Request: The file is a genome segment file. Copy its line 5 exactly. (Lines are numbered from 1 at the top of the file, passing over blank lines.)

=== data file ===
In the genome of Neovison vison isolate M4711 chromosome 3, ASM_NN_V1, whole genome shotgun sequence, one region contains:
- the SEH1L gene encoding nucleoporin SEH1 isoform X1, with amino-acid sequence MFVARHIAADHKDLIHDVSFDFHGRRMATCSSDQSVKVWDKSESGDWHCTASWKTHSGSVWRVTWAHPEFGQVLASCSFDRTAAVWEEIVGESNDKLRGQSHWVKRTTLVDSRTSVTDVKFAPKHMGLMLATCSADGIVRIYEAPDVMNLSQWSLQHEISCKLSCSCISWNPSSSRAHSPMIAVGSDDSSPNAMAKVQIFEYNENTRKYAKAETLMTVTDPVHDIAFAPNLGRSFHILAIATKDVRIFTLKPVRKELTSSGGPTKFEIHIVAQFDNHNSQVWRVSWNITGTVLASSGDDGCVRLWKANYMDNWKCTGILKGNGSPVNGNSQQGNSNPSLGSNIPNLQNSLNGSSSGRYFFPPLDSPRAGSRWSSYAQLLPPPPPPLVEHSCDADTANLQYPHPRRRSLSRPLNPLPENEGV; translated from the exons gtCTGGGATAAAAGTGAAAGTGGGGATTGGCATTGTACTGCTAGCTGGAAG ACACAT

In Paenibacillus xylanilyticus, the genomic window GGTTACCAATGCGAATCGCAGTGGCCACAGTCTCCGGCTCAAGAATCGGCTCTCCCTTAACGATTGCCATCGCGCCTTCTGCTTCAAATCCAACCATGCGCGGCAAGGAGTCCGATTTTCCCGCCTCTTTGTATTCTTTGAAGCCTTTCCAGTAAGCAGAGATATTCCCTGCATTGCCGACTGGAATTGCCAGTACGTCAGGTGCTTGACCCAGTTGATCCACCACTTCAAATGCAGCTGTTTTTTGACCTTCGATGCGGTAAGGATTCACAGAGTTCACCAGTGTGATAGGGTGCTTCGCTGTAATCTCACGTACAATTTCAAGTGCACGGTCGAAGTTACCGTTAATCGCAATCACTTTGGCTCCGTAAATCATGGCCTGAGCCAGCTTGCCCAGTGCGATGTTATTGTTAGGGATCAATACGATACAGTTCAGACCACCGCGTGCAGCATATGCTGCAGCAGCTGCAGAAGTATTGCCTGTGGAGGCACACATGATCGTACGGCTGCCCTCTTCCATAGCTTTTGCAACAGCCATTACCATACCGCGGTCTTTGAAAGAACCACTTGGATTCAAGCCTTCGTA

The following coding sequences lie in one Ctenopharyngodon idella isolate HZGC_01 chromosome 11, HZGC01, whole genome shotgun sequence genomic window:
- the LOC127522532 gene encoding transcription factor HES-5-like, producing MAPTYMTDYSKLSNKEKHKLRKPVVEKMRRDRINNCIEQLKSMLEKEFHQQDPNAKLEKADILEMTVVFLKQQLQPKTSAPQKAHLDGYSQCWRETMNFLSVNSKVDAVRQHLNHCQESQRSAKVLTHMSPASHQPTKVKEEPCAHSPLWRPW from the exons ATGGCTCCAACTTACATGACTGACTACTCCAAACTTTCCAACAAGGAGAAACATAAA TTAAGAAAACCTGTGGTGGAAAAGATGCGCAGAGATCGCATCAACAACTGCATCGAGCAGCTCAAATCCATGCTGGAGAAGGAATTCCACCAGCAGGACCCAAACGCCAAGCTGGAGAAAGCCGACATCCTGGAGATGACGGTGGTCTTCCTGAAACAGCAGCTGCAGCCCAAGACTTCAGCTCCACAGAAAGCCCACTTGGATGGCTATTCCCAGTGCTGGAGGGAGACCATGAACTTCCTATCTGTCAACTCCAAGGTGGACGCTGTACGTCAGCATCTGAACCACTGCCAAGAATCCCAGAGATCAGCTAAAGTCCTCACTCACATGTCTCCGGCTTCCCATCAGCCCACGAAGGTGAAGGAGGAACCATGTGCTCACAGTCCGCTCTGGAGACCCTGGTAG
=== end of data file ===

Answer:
- the LOC127522532 gene encoding transcription factor HES-5-like, producing MAPTYMTDYSKLSNKEKHKLRKPVVEKMRRDRINNCIEQLKSMLEKEFHQQDPNAKLEKADILEMTVVFLKQQLQPKTSAPQKAHLDGYSQCWRETMNFLSVNSKVDAVRQHLNHCQESQRSAKVLTHMSPASHQPTKVKEEPCAHSPLWRPW from the exons ATGGCTCCAACTTACATGACTGACTACTCCAAACTTTCCAACAAGGAGAAACATAAA TTAAGAAAACCTGTGGTGGAAAAGATGCGCAGAGATCGCATCAACAACTGCATCGAGCAGCTCAAATCCATGCTGGAGAAGGAATTCCACCAGCAGGACCCAAACGCCAAGCTGGAGAAAGCCGACATCCTGGAGATGACGGTGGTCTTCCTGAAACAGCAGCTGCAGCCCAAGACTTCAGCTCCACAGAAAGCCCACTTGGATGGCTATTCCCAGTGCTGGAGGGAGACCATGAACTTCCTATCTGTCAACTCCAAGGTGGACGCTGTACGTCAGCATCTGAACCACTGCCAAGAATCCCAGAGATCAGCTAAAGTCCTCACTCACATGTCTCCGGCTTCCCATCAGCCCACGAAGGTGAAGGAGGAACCATGTGCTCACAGTCCGCTCTGGAGACCCTGGTAG